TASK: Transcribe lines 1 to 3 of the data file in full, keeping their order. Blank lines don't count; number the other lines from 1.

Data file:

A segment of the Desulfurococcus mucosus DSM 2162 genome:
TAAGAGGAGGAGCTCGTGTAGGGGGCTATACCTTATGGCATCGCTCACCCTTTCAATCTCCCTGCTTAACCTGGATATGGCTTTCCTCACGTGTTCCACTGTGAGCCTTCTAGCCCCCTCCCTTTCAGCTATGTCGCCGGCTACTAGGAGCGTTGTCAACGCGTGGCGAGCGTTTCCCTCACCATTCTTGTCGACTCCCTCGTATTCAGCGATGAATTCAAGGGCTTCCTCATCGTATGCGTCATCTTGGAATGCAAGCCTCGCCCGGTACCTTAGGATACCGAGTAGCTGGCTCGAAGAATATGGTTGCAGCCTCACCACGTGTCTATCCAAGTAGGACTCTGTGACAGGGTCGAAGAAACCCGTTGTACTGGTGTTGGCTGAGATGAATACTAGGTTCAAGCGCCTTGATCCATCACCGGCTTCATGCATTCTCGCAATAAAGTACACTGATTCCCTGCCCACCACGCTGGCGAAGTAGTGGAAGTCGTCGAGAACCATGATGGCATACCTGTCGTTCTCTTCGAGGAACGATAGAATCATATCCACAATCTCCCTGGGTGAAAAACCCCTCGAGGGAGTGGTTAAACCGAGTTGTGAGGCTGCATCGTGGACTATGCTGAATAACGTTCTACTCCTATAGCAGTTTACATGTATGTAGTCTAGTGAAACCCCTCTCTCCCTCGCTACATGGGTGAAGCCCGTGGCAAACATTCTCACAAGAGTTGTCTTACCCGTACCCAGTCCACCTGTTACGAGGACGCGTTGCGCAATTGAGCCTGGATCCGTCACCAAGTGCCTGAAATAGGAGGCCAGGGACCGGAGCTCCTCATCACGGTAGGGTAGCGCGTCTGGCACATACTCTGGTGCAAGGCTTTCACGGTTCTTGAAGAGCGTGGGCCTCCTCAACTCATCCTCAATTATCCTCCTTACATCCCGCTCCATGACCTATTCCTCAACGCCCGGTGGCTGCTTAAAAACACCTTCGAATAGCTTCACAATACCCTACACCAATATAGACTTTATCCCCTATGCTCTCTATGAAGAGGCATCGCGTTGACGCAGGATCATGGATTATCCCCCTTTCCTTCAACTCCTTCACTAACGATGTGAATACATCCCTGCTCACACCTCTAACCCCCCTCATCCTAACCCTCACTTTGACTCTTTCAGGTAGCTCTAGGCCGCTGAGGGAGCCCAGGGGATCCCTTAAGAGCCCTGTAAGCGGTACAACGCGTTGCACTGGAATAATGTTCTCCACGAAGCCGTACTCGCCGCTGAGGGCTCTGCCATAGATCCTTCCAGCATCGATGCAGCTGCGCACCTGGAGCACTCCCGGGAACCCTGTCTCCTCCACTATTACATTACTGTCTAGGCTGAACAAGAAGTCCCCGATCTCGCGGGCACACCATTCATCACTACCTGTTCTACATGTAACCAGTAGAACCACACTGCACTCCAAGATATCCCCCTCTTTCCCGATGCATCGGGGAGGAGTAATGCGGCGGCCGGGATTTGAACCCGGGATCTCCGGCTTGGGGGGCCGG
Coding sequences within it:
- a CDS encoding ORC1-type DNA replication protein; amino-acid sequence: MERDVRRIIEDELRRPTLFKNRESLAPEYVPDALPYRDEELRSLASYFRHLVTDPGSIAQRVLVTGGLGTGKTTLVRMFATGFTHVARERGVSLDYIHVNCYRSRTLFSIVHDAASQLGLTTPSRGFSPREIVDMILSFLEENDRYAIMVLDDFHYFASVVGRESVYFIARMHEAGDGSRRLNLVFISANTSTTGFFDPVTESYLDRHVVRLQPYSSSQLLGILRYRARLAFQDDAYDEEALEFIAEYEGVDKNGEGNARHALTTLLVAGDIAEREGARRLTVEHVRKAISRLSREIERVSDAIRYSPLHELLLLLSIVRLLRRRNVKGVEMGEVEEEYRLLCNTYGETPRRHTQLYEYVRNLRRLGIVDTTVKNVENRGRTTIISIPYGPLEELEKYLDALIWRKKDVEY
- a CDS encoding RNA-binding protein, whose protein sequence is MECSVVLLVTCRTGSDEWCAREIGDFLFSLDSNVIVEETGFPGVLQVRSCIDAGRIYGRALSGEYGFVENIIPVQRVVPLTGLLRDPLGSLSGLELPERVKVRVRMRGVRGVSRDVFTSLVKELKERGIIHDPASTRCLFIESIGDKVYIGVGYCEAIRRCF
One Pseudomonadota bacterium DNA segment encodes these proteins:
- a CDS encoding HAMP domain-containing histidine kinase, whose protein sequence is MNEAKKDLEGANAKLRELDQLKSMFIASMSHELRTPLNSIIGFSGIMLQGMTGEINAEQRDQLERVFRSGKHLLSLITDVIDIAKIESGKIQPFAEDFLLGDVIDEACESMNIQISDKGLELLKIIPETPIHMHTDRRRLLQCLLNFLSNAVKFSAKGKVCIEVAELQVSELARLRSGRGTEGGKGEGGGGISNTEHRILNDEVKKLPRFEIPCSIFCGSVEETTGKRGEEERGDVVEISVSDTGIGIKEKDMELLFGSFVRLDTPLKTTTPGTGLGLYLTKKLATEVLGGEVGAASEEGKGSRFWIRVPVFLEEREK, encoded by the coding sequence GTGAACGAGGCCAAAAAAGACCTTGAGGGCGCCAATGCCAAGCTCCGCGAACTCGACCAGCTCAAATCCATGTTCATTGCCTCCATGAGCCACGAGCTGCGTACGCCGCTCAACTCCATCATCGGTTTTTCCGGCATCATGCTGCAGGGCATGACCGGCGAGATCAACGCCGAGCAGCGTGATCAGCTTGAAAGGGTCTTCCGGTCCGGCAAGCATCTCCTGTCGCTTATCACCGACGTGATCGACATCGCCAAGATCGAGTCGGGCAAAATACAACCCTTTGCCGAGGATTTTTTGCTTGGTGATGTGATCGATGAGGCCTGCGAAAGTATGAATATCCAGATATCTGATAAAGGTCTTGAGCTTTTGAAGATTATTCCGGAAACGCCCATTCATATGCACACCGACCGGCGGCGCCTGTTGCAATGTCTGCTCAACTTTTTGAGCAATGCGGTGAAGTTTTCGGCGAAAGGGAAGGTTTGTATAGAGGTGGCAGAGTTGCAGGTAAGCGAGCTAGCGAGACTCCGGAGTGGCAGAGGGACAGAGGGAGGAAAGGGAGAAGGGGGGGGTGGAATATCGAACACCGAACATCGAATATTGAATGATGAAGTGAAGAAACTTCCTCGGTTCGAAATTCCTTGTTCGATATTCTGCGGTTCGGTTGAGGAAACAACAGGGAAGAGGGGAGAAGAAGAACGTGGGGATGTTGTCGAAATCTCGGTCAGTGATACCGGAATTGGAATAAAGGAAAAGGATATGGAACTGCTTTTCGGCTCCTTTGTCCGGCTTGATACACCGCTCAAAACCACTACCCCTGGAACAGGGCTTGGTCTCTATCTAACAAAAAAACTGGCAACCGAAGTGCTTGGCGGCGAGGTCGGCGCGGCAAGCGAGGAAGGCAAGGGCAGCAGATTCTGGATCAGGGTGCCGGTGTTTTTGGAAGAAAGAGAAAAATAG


A segment of the Desulfurococcus mucosus DSM 2162 genome:
TAAGAGGAGGAGCTCGTGTAGGGGGCTATACCTTATGGCATCGCTCACCCTTTCAATCTCCCTGCTTAACCTGGATATGGCTTTCCTCACGTGTTCCACTGTGAGCCTTCTAGCCCCCTCCCTTTCAGCTATGTCGCCGGCTACTAGGAGCGTTGTCAACGCGTGGCGAGCGTTTCCCTCACCATTCTTGTCGACTCCCTCGTATTCAGCGATGAATTCAAGGGCTTCCTCATCGTATGCGTCATCTTGGAATGCAAGCCTCGCCCGGTACCTTAGGATACCGAGTAGCTGGCTCGAAGAATATGGTTGCAGCCTCACCACGTGTCTATCCAAGTAGGACTCTGTGACAGGGTCGAAGAAACCCGTTGTACTGGTGTTGGCTGAGATGAATACTAGGTTCAAGCGCCTTGATCCATCACCGGCTTCATGCATTCTCGCAATAAAGTACACTGATTCCCTGCCCACCACGCTGGCGAAGTAGTGGAAGTCGTCGAGAACCATGATGGCATACCTGTCGTTCTCTTCGAGGAACGATAGAATCATATCCACAATCTCCCTGGGTGAAAAACCCCTCGAGGGAGTGGTTAAACCGAGTTGTGAGGCTGCATCGTGGACTATGCTGAATAACGTTCTACTCCTATAGCAGTTTACATGTATGTAGTCTAGTGAAACCCCTCTCTCCCTCGCTACATGGGTGAAGCCCGTGGCAAACATTCTCACAAGAGTTGTCTTACCCGTACCCAGTCCACCTGTTACGAGGACGCGTTGCGCAATTGAGCCTGGATCCGTCACCAAGTGCCTGAAATAGGAGGCCAGGGACCGGAGCTCCTCATCACGGTAGGGTAGCGCGTCTGGCACATACTCTGGTGCAAGGCTTTCACGGTTCTTGAAGAGCGTGGGCCTCCTCAACTCATCCTCAATTATCCTCCTTACATCCCGCTCCATGACCTATTCCTCAACGCCCGGTGGCTGCTTAAAAACACCTTCGAATAGCTTCACAATACCCTACACCAATATAGACTTTATCCCCTATGCTCTCTATGAAGAGGCATCGCGTTGACGCAGGATCATGGATTATCCCCCTTTCCTTCAACTCCTTCACTAACGATGTGAATACATCCCTGCTCACACCTCTAACCCCCCTCATCCTAACCCTCACTTTGACTCTTTCAGGTAGCTCTAGGCCGCTGAGGGAGCCCAGGGGATCCCTTAAGAGCCCTGTAAGCGGTACAACGCGTTGCACTGGAATAATGTTCTCCACGAAGCCGTACTCGCCGCTGAGGGCTCTGCCATAGATCCTTCCAGCATCGATGCAGCTGCGCACCTGGAGCACTCCCGGGAACCCTGTCTCCTCCACTATTACATTACTGTCTAGGCTGAACAAGAAGTCCCCGATCTCGCGGGCACACCATTCATCACTACCTGTTCTACATGTAACCAGTAGAACCACACTGCACTCCAAGATATCCCCCTCTTTCCCGATGCATCGGGGAGGAGTAATGCGGCGGCCGGGATTTGAACCCGGGATCTCCGGCTTGGGGGGCCGG
Coding sequences within it: